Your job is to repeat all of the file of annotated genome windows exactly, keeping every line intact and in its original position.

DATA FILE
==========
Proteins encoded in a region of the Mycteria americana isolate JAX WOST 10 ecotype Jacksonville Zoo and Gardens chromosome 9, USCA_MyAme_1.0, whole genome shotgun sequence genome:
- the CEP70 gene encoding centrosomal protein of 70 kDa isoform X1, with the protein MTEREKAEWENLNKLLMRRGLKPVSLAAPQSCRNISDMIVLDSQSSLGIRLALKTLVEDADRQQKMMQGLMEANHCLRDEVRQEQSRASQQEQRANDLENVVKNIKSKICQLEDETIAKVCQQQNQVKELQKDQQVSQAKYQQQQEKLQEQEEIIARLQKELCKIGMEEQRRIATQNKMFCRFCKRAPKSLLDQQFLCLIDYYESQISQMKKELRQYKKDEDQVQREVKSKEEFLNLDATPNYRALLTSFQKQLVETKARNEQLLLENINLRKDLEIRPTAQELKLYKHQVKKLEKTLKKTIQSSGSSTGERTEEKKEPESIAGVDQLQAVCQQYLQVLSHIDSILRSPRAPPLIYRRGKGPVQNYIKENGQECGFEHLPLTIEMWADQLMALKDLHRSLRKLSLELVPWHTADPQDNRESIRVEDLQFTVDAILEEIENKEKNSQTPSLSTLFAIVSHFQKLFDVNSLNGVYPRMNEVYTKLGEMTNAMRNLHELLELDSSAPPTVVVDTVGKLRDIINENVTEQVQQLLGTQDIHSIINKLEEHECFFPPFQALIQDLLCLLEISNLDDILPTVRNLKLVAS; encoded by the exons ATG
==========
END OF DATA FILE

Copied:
Proteins encoded in a region of the Mycteria americana isolate JAX WOST 10 ecotype Jacksonville Zoo and Gardens chromosome 9, USCA_MyAme_1.0, whole genome shotgun sequence genome:
- the CEP70 gene encoding centrosomal protein of 70 kDa isoform X1, with the protein MTEREKAEWENLNKLLMRRGLKPVSLAAPQSCRNISDMIVLDSQSSLGIRLALKTLVEDADRQQKMMQGLMEANHCLRDEVRQEQSRASQQEQRANDLENVVKNIKSKICQLEDETIAKVCQQQNQVKELQKDQQVSQAKYQQQQEKLQEQEEIIARLQKELCKIGMEEQRRIATQNKMFCRFCKRAPKSLLDQQFLCLIDYYESQISQMKKELRQYKKDEDQVQREVKSKEEFLNLDATPNYRALLTSFQKQLVETKARNEQLLLENINLRKDLEIRPTAQELKLYKHQVKKLEKTLKKTIQSSGSSTGERTEEKKEPESIAGVDQLQAVCQQYLQVLSHIDSILRSPRAPPLIYRRGKGPVQNYIKENGQECGFEHLPLTIEMWADQLMALKDLHRSLRKLSLELVPWHTADPQDNRESIRVEDLQFTVDAILEEIENKEKNSQTPSLSTLFAIVSHFQKLFDVNSLNGVYPRMNEVYTKLGEMTNAMRNLHELLELDSSAPPTVVVDTVGKLRDIINENVTEQVQQLLGTQDIHSIINKLEEHECFFPPFQALIQDLLCLLEISNLDDILPTVRNLKLVAS; encoded by the exons ATG